Movie review: The Third Man (1949)

Considered one of the best film noir, The Third Man is set in the ideal film noir location: post-World War II Vienna. With its cobblestone streets and bombed buildings lying in rubbles, Vienna was the perfect backdrop for such a movie.

Famous author Graham Greene initially visited Vienna to conjure up ideas for a film. In Vienna, he heard tales about post-WW II deprivation, the flourishing black market, and the sewer system that allowed one to move from sector to sector without showing papers. (Vienna was divided into four quadrants—British, American, French, and Russian—as well as a shared international sector.) He was told tales of racketeering and stories about men who inspired two of his characters.

From his experiences in Vienna, the story of The Third Man was born. Holly Martins, an American author, arrives in Vienna, invited by a friend for a job. At it turns out, he arrives just in time for the end of his friend’s funeral. Harry Lime died under mysterious circumstances and Holly digs around to try to understand the contradictions in the stories he hears.

Like most film noir of the time period, The Third Man contains some witty repartee.

“I was going to stay with [Harry Lime] but he died.” “Oh dear, that’s awkward.”

“It’s a shame.” “What?” “Him dying like that.” “Best thing that ever happened to him.”

The policeman to Holly, warning him to be careful, “I don’t want another murder. And you were born to be murdered.”

Many of the actors in the movie are Austrian who knew and spoke little or no English. Many scenes are spoken in German without subtitles, an intentional tactic to recreate what the scene must have felt like to the American Holly Martins who knew no German.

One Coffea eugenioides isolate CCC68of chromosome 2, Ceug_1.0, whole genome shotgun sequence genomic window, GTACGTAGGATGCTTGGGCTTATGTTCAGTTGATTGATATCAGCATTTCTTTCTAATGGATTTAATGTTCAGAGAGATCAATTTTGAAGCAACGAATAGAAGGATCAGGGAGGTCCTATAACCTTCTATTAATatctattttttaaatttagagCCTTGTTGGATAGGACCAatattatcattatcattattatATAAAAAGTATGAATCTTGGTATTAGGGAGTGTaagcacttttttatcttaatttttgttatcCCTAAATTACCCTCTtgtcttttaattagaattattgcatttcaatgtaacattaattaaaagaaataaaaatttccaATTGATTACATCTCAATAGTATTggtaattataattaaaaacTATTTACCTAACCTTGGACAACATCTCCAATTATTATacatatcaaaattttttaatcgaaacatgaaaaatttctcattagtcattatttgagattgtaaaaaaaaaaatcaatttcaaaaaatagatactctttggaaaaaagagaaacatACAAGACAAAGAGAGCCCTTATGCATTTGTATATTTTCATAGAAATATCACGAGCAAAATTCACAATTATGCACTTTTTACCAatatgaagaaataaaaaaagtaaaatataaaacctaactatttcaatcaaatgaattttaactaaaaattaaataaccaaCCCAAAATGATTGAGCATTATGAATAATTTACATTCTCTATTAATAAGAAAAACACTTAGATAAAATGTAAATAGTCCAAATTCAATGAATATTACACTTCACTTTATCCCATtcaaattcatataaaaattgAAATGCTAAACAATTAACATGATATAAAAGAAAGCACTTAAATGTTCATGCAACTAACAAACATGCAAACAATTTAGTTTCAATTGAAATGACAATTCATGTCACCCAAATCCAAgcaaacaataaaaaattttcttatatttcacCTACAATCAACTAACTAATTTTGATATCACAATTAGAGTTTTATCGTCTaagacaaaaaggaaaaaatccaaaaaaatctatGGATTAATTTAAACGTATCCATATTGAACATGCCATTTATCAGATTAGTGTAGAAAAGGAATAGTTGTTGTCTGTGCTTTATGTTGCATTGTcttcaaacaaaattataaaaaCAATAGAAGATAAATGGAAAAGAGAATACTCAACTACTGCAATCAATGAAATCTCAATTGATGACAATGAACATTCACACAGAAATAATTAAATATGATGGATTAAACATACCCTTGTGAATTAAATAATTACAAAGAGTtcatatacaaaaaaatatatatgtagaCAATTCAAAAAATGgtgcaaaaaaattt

The leading lady, Alida Valli, distinctly reminds me of Ingrid Bergman in Casablanca. Or perhaps her acting and manner of speaking are just stereotypical of women in film noir.

Orson Welles, who plays Harry Lime—the third man at the scene of his “death”—first appears two-thirds of the way through the movie. His character is discussed at length up to that point, building suspense about who this elusive Harry Lime is.

In some scenes, Orson Welles is only visible by his (or more aptly, his stunt double’s) shadow in the dark Vienna streets due to the fact that Welles arrived several weeks late for the filming. However, viewing the character only as a shadow increases the film noir-ness of the movie and heightens the sense of intrigue.

Now I feel the urge to see film noir movies that I haven’t seen and to revisit ones I have seen to discover what bits and pieces may have influenced The Third Man…and what bits of The Third Man influenced later film noir.


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